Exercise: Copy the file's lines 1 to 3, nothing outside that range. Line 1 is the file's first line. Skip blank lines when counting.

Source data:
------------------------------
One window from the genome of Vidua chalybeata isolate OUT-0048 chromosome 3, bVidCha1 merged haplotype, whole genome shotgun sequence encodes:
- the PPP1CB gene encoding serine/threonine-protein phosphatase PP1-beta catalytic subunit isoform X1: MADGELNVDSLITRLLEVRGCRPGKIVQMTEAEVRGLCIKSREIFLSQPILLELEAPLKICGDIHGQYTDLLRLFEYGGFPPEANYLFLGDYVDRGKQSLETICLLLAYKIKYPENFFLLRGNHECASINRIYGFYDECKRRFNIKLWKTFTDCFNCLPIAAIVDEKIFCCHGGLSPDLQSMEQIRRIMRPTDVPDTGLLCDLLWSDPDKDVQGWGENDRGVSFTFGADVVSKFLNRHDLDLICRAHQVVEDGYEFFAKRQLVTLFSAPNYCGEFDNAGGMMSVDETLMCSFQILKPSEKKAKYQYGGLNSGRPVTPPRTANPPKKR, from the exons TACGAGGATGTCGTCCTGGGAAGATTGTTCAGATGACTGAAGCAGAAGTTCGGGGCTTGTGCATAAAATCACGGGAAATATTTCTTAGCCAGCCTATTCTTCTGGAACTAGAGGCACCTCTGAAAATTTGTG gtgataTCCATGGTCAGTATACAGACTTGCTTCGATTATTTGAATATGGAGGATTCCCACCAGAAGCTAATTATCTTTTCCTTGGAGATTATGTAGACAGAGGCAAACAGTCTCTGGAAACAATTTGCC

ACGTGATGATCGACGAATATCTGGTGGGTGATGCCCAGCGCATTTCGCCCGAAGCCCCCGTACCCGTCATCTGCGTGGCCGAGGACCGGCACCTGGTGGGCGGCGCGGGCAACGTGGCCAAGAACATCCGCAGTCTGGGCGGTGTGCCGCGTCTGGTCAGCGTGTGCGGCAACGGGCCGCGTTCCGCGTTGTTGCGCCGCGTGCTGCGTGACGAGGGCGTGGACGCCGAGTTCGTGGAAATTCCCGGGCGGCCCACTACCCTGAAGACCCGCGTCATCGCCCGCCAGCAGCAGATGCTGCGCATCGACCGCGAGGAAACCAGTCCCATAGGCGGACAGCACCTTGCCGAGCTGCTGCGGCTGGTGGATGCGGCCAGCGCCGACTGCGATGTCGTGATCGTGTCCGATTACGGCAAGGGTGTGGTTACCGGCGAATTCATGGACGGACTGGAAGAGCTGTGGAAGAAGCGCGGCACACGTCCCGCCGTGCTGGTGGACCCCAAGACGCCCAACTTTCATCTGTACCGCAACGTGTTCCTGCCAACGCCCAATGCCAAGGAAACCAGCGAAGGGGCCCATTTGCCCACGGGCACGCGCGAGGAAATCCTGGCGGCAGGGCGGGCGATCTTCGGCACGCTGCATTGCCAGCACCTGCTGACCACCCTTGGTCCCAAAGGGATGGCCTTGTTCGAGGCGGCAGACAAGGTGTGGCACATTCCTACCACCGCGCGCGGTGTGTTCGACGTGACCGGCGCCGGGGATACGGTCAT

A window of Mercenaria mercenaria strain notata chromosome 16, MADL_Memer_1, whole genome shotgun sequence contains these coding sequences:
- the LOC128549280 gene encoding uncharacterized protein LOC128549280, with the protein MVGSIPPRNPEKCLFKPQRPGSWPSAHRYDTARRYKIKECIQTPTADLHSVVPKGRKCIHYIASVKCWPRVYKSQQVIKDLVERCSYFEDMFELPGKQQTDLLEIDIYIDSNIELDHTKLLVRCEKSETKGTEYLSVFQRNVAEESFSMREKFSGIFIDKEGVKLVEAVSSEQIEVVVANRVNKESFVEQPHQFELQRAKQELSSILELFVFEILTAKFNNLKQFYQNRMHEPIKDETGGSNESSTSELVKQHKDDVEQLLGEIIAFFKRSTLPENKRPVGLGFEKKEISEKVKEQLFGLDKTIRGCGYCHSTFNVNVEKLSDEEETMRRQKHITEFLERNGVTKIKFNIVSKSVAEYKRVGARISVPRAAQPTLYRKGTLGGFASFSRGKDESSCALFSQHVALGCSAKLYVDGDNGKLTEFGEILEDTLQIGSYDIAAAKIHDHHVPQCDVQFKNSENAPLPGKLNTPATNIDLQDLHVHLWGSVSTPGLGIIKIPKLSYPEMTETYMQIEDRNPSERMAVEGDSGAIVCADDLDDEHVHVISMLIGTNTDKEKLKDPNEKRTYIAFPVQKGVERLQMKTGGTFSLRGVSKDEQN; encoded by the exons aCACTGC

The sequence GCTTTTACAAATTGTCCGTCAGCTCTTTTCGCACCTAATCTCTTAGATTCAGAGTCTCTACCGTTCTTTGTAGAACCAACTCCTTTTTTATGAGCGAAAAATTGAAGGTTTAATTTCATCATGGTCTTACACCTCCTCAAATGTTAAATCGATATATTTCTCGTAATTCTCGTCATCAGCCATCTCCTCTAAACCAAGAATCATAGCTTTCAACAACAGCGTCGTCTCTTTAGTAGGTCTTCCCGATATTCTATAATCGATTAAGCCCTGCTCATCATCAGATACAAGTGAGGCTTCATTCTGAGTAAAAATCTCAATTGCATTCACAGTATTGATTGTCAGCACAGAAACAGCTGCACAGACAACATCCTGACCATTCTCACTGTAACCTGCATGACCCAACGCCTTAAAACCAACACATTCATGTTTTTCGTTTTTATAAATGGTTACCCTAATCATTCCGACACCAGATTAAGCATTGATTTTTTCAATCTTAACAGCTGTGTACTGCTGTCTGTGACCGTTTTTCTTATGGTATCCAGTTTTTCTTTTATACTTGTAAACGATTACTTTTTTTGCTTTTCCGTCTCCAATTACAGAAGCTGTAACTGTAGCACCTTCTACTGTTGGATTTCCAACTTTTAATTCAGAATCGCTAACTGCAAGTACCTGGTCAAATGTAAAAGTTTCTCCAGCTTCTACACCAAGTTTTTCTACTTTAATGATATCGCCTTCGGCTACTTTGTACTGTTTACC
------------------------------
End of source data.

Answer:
One window from the genome of Vidua chalybeata isolate OUT-0048 chromosome 3, bVidCha1 merged haplotype, whole genome shotgun sequence encodes:
- the PPP1CB gene encoding serine/threonine-protein phosphatase PP1-beta catalytic subunit isoform X1: MADGELNVDSLITRLLEVRGCRPGKIVQMTEAEVRGLCIKSREIFLSQPILLELEAPLKICGDIHGQYTDLLRLFEYGGFPPEANYLFLGDYVDRGKQSLETICLLLAYKIKYPENFFLLRGNHECASINRIYGFYDECKRRFNIKLWKTFTDCFNCLPIAAIVDEKIFCCHGGLSPDLQSMEQIRRIMRPTDVPDTGLLCDLLWSDPDKDVQGWGENDRGVSFTFGADVVSKFLNRHDLDLICRAHQVVEDGYEFFAKRQLVTLFSAPNYCGEFDNAGGMMSVDETLMCSFQILKPSEKKAKYQYGGLNSGRPVTPPRTANPPKKR, from the exons TACGAGGATGTCGTCCTGGGAAGATTGTTCAGATGACTGAAGCAGAAGTTCGGGGCTTGTGCATAAAATCACGGGAAATATTTCTTAGCCAGCCTATTCTTCTGGAACTAGAGGCACCTCTGAAAATTTGTG gtgataTCCATGGTCAGTATACAGACTTGCTTCGATTATTTGAATATGGAGGATTCCCACCAGAAGCTAATTATCTTTTCCTTGGAGATTATGTAGACAGAGGCAAACAGTCTCTGGAAACAATTTGCC

ACGTGATGATCGACGAATATCTGGTGGGTGATGCCCAGCGCATTTCGCCCGAAGCCCCCGTACCCGTCATCTGCGTGGCCGAGGACCGGCACCTGGTGGGCGGCGCGGGCAACGTGGCCAAGAACATCCGCAGTCTGGGCGGTGTGCCGCGTCTGGTCAGCGTGTGCGGCAACGGGCCGCGTTCCGCGTTGTTGCGCCGCGTGCTGCGTGACGAGGGCGTGGACGCCGAGTTCGTGGAAATTCCCGGGCGGCCCACTACCCTGAAGACCCGCGTCATCGCCCGCCAGCAGCAGATGCTGCGCATCGACCGCGAGGAAACCAGTCCCATAGGCGGACAGCACCTTGCCGAGCTGCTGCGGCTGGTGGATGCGGCCAGCGCCGACTGCGATGTCGTGATCGTGTCCGATTACGGCAAGGGTGTGGTTACCGGCGAATTCATGGACGGACTGGAAGAGCTGTGGAAGAAGCGCGGCACACGTCCCGCCGTGCTGGTGGACCCCAAGACGCCCAACTTTCATCTGTACCGCAACGTGTTCCTGCCAACGCCCAATGCCAAGGAAACCAGCGAAGGGGCCCATTTGCCCACGGGCACGCGCGAGGAAATCCTGGCGGCAGGGCGGGCGATCTTCGGCACGCTGCATTGCCAGCACCTGCTGACCACCCTTGGTCCCAAAGGGATGGCCTTGTTCGAGGCGGCAGACAAGGTGTGGCACATTCCTACCACCGCGCGCGGTGTGTTCGACGTGACCGGCGCCGGGGATACGGTCAT